The end of our journey: A summary of our findings and recommendations for revamping the Chicago Reporter’s digital strategy
After weeks of hard work and thorough research, our quest to improve the Chicago Reporter’s digital strategy concludes this week. We have conducted audience research, redesigned the Reporter’s website through wireframing and usability testing, and formulated new methods of data visualization that we believe will attract many more readers to the publication’s investigative coverage of race and poverty.
What did we find out from our research? Here are some of our key findings (which you can investigate in full here):
- The Reporter currently has a practically non-existent online audience. Most readers arrive through search engines and leave after one page view, never returning to the site.
- The Reporter’s blog hosted on ChicagoNow provides the only frequently updated content from the publication, but it’s not bringing traffic to the Reporter’s site. In fact, it’s sending people away through the blog links on the Reporter’s homepage.
- The Reporter website content is organized based on the print product, a format that doesn’t make much sense for readers on the Web who might not be familiar with the magazine.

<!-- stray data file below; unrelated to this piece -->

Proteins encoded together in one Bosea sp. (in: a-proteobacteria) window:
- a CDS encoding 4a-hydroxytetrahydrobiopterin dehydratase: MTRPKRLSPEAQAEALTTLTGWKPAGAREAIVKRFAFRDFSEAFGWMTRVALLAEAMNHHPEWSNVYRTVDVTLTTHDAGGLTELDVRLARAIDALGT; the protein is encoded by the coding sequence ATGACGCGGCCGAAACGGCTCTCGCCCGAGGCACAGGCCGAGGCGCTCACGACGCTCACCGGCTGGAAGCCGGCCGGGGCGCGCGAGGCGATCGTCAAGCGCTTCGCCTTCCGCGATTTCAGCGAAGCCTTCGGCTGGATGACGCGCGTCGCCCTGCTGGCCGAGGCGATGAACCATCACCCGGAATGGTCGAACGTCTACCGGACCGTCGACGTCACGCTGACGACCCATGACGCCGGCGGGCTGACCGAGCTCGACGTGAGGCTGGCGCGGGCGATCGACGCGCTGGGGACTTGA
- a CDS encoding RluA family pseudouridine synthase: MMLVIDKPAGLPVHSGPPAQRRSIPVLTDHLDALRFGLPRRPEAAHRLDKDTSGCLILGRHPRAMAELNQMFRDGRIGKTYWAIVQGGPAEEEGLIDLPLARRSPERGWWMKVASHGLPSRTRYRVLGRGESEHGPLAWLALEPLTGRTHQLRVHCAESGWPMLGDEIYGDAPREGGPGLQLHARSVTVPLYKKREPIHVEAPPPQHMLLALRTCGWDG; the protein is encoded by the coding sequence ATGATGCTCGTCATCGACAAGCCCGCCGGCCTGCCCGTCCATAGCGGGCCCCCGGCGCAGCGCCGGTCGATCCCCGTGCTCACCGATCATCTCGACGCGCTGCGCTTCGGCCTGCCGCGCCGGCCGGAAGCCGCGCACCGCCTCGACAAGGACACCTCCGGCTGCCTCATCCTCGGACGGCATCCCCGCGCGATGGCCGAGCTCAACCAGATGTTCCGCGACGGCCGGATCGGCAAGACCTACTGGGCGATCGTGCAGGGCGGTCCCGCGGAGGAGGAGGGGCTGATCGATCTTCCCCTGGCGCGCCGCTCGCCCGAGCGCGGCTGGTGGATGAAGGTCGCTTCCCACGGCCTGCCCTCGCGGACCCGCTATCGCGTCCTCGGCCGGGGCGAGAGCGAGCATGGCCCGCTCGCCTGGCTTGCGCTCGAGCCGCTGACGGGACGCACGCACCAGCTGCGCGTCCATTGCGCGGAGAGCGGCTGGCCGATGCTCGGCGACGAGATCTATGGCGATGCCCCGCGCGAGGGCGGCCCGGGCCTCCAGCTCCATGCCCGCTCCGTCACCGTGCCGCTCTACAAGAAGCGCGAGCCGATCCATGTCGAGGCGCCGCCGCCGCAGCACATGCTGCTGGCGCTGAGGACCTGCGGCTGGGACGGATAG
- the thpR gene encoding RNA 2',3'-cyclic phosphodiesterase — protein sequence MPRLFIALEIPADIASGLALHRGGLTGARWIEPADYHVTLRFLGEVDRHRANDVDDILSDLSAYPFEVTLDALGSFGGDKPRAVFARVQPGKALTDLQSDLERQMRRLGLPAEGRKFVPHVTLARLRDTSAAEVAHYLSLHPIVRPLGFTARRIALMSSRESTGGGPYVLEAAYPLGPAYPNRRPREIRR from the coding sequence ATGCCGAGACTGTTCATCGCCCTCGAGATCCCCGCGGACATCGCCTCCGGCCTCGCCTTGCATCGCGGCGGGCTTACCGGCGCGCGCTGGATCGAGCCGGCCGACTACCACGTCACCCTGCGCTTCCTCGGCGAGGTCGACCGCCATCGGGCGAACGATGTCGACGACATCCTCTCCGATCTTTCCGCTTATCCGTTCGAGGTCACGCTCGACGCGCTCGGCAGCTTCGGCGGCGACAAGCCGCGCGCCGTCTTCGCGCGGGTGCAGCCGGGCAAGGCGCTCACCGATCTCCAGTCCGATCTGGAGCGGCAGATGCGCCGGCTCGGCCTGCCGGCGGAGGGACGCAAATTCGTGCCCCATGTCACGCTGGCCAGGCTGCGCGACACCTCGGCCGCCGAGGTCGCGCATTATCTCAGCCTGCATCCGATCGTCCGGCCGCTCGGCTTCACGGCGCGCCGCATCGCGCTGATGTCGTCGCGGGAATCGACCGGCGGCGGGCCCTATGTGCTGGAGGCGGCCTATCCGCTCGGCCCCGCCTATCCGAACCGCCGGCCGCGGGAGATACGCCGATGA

To address these issues, we came up with a set of recommended practices that we feel will attract more people to the Reporter online and open up new pathways for generating revenue.
First of all, we gave the Reporter a new look. We redesigned and reorganized the site in a way that we feel is more reader-friendly based on our audience research and usability testing. We built functional versions of the homepage, article pages, topic section pages and blog pages in Drupal. We created wireframes for the rest of the pages that the Reporter can implement easily if they hire a web producer as we’ve suggested.
Other big changes that we recommend include relocating the Reporter’s blog to the actual publication website and ending the partnership with ChicagoNow. The publication could also expand its digital audience by making better use of its Facebook and Twitter accounts as well as improving its email newsletter.
We’ve mentioned Disqus on this blog before. We’ve reached the conclusion that this commenting plugin—which would allow easier moderation—is another key element when it comes to strengthening the Reporter’s digital presence.
And, perhaps the most impressive component of our re-imagining of the Reporter online is our plan for interactive data visualization. Feel free to explore the Disparity Map our data team produced.
You can read about our work and suggestions for the Reporter in more detail in our final report (link to report). Don’t forget about the white paper we compiled focusing on the local watchdog non-profit industry.
Our project is coming to an end, but we hope that the Reporter’s quest for digital improvement is just beginning. With our recommendations to help them, they can bring their important investigative work to the attention of many more people in Chicago and beyond.
We would also like to thank everyone who helped make this project possible (outside of our fantastic team). Here they are!
CHICAGO REPORTER & COMMUNITY RENEWAL SOCIETY
Maria Ines Zamudio
We’d also like to thank…